JOLYON MAUGHAM: But I mean it’s pretty clear that the divisional court brought to that decision and indeed to the trial process a series of preconceptions about gender incongruence and about ways to treat gender incongruence.  And that those preconceptions were articulated in the procedural decisions the court made and in the substantive decisions that eventually the court arrived at.  If you’re a lawyer, it’s heresy to say something like that.  To say it as nakedly as I have.  But it’s also completely orthodox.  Because we as lawyers talk all the time about the importance of having a diverse judiciary.  We do that because we recognize, at some level, that the law is a human instrument.  Once you recognize that diversity is important because the law is a human instrument, you necessarily logically have also to recognize that judges bring their own biases to decision-making.  I can’t think of a worse example of that happening in English law in recent times.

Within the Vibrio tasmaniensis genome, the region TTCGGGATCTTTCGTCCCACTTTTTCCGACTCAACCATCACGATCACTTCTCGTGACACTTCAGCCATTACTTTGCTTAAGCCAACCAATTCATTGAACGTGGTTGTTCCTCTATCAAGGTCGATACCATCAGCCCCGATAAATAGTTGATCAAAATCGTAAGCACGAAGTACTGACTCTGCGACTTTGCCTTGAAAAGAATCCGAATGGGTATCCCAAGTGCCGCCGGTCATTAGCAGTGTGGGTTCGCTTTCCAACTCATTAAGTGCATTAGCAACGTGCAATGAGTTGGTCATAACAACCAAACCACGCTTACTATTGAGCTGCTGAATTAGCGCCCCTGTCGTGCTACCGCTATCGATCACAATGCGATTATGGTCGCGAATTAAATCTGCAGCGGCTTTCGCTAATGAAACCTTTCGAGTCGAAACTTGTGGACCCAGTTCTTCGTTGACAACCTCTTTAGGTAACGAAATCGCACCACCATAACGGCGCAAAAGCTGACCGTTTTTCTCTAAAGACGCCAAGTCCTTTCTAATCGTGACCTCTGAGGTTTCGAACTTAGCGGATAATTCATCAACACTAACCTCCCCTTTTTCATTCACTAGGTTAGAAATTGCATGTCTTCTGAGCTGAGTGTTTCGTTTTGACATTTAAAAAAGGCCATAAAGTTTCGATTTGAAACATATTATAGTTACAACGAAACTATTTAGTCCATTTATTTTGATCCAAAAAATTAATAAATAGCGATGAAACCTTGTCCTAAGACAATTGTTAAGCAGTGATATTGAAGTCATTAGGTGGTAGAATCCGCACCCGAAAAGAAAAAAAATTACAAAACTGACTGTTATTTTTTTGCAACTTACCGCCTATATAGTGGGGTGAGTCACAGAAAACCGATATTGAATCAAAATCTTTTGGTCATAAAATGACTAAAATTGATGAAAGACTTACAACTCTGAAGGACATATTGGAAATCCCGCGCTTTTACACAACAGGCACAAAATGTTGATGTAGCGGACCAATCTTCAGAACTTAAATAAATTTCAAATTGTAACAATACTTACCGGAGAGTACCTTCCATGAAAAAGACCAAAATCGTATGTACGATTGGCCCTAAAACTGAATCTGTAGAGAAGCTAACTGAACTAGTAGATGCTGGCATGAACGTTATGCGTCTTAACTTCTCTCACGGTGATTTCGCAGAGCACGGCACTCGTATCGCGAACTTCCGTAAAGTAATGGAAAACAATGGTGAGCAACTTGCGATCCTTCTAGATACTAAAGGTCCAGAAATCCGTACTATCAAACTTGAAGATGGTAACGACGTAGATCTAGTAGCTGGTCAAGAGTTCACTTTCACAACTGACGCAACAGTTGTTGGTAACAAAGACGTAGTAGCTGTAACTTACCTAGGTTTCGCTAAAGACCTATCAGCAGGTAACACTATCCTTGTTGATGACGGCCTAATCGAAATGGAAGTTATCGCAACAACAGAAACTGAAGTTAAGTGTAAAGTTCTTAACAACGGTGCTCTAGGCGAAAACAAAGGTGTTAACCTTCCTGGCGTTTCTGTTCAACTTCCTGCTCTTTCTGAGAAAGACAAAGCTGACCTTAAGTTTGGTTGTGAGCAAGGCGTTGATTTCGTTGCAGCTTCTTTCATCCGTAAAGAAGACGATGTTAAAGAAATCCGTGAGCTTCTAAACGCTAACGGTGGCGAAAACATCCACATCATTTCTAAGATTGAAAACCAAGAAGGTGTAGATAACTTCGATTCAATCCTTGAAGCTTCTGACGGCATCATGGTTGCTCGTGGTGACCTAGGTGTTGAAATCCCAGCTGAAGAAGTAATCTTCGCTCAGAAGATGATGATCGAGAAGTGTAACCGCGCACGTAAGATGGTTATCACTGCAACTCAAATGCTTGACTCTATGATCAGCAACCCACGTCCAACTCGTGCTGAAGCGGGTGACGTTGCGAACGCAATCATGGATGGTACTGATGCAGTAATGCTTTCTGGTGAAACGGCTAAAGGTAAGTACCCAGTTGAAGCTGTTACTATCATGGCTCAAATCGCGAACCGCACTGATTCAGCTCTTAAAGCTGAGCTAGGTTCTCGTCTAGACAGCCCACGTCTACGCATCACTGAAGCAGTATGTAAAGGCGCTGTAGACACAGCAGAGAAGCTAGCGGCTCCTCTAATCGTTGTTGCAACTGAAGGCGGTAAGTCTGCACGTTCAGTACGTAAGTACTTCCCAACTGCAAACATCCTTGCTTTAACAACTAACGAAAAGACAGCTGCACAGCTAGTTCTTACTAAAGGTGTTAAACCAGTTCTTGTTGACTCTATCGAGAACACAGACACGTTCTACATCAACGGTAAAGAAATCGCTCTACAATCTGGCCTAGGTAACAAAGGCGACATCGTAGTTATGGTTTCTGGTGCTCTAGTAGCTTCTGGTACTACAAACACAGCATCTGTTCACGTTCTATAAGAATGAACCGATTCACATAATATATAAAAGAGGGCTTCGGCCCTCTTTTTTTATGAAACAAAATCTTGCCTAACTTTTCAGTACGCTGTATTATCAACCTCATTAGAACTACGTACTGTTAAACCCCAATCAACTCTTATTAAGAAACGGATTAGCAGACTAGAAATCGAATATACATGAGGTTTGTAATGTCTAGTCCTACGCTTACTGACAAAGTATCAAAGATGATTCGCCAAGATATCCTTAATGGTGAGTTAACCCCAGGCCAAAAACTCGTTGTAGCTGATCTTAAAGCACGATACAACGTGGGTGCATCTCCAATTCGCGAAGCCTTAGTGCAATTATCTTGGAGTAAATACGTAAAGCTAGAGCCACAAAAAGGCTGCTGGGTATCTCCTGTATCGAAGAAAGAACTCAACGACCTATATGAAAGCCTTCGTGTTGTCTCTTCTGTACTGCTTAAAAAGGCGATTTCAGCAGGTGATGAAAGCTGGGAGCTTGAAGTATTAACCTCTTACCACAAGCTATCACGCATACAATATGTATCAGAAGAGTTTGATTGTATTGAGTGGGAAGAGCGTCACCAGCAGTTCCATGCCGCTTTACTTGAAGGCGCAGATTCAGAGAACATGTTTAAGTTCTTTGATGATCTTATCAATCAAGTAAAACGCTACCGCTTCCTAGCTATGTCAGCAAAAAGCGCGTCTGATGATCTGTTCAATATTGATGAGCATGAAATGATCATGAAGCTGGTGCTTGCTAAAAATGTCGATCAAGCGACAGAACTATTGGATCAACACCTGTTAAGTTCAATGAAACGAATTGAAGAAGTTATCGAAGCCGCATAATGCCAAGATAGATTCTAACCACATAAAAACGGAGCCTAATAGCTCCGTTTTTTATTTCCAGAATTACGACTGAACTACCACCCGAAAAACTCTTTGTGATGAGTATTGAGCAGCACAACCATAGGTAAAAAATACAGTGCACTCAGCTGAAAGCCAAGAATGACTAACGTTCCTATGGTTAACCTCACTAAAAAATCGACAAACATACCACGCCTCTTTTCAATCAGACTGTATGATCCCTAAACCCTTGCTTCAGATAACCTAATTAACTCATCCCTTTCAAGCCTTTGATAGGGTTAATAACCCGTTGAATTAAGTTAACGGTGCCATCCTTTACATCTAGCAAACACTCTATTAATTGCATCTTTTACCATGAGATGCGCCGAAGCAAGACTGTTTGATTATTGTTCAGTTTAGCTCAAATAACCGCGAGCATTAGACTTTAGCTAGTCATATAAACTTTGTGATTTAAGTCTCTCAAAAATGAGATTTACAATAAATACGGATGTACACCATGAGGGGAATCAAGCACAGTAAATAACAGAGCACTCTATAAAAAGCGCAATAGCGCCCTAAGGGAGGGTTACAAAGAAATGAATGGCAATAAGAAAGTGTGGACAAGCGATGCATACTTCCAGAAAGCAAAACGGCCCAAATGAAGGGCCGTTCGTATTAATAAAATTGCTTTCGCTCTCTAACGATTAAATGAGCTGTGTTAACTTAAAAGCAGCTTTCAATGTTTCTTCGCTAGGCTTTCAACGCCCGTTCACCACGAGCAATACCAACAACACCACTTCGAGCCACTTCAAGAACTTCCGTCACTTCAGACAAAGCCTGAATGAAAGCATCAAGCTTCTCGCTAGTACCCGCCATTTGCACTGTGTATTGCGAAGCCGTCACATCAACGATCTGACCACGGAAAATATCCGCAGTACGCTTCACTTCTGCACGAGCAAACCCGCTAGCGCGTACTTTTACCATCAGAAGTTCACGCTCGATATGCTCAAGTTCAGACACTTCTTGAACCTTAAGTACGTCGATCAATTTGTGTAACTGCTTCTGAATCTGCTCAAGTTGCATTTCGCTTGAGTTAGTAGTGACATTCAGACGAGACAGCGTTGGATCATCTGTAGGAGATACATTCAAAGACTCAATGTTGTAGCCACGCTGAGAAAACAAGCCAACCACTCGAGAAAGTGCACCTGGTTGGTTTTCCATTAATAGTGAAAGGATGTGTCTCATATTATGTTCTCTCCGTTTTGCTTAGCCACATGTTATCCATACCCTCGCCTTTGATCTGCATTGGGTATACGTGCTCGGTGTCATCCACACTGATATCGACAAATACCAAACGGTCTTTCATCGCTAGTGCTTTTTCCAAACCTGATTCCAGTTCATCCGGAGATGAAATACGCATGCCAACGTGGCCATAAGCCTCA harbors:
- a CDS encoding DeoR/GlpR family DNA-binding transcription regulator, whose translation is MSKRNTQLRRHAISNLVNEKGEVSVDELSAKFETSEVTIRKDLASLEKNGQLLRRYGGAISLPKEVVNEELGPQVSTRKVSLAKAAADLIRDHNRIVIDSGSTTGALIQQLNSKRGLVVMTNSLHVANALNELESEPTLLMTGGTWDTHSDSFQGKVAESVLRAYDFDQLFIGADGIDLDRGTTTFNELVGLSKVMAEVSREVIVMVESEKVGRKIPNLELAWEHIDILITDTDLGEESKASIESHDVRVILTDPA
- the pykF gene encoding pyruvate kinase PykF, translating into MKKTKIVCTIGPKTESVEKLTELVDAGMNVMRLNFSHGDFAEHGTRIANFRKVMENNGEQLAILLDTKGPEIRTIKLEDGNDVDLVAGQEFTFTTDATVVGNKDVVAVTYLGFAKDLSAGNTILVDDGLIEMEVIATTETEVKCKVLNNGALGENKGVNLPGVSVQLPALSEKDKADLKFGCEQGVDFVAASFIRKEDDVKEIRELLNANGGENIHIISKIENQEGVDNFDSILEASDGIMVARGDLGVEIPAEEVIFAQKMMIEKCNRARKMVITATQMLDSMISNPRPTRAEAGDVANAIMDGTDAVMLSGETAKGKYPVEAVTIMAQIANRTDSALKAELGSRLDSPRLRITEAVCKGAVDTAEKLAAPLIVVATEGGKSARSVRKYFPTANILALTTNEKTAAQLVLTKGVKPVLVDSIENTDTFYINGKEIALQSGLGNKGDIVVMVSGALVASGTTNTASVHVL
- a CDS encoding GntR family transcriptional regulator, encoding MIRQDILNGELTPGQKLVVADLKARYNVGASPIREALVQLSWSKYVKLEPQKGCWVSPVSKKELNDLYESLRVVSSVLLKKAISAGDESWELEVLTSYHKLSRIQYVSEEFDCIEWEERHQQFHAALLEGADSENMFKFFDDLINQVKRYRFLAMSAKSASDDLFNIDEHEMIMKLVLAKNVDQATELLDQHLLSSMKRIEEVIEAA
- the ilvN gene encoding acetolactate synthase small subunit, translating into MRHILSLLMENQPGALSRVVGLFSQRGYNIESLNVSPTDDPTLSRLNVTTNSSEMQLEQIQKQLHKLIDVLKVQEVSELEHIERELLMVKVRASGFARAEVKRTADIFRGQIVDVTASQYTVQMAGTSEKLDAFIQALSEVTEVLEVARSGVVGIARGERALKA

GRACE LAVERY: These are really strong words that you’re using, I’m really struck by that.  I’ve had dealings with British lawyers before, and they don’t usually speak so frankly about these things.  And it sort of answers a couple of the questions that I have.  But I guess the next one that I was wondering about was that some journalists seem to report that the legal team Keira Bell had assembled were connected with some kind of religious organizing or there was some kind of connection with religious advocacy?  Was it your sense that anything of that nature played a role in the trial?